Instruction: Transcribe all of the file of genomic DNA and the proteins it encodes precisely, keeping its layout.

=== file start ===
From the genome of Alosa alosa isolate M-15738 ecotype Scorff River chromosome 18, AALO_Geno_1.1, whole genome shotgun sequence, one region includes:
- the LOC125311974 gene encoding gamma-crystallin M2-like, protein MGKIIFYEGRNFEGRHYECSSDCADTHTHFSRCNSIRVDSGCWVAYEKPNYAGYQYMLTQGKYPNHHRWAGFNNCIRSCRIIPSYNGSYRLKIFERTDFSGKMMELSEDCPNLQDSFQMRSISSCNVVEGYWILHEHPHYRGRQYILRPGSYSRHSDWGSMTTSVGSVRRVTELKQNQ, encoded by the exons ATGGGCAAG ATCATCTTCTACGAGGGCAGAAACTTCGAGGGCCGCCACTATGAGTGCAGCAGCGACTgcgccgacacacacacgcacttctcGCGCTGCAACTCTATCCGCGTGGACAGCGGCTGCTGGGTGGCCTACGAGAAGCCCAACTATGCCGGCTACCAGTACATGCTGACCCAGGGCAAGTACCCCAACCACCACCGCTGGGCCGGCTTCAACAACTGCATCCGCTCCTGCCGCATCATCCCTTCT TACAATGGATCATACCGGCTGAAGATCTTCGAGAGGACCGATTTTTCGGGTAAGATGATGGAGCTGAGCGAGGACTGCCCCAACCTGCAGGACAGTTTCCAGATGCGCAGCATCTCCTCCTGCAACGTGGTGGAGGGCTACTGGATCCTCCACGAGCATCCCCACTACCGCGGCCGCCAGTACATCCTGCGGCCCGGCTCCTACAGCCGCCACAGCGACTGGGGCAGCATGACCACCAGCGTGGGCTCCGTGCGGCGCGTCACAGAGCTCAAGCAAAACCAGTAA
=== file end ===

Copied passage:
From the genome of Alosa alosa isolate M-15738 ecotype Scorff River chromosome 18, AALO_Geno_1.1, whole genome shotgun sequence, one region includes:
- the LOC125311974 gene encoding gamma-crystallin M2-like, protein MGKIIFYEGRNFEGRHYECSSDCADTHTHFSRCNSIRVDSGCWVAYEKPNYAGYQYMLTQGKYPNHHRWAGFNNCIRSCRIIPSYNGSYRLKIFERTDFSGKMMELSEDCPNLQDSFQMRSISSCNVVEGYWILHEHPHYRGRQYILRPGSYSRHSDWGSMTTSVGSVRRVTELKQNQ, encoded by the exons ATGGGCAAG ATCATCTTCTACGAGGGCAGAAACTTCGAGGGCCGCCACTATGAGTGCAGCAGCGACTgcgccgacacacacacgcacttctcGCGCTGCAACTCTATCCGCGTGGACAGCGGCTGCTGGGTGGCCTACGAGAAGCCCAACTATGCCGGCTACCAGTACATGCTGACCCAGGGCAAGTACCCCAACCACCACCGCTGGGCCGGCTTCAACAACTGCATCCGCTCCTGCCGCATCATCCCTTCT TACAATGGATCATACCGGCTGAAGATCTTCGAGAGGACCGATTTTTCGGGTAAGATGATGGAGCTGAGCGAGGACTGCCCCAACCTGCAGGACAGTTTCCAGATGCGCAGCATCTCCTCCTGCAACGTGGTGGAGGGCTACTGGATCCTCCACGAGCATCCCCACTACCGCGGCCGCCAGTACATCCTGCGGCCCGGCTCCTACAGCCGCCACAGCGACTGGGGCAGCATGACCACCAGCGTGGGCTCCGTGCGGCGCGTCACAGAGCTCAAGCAAAACCAGTAA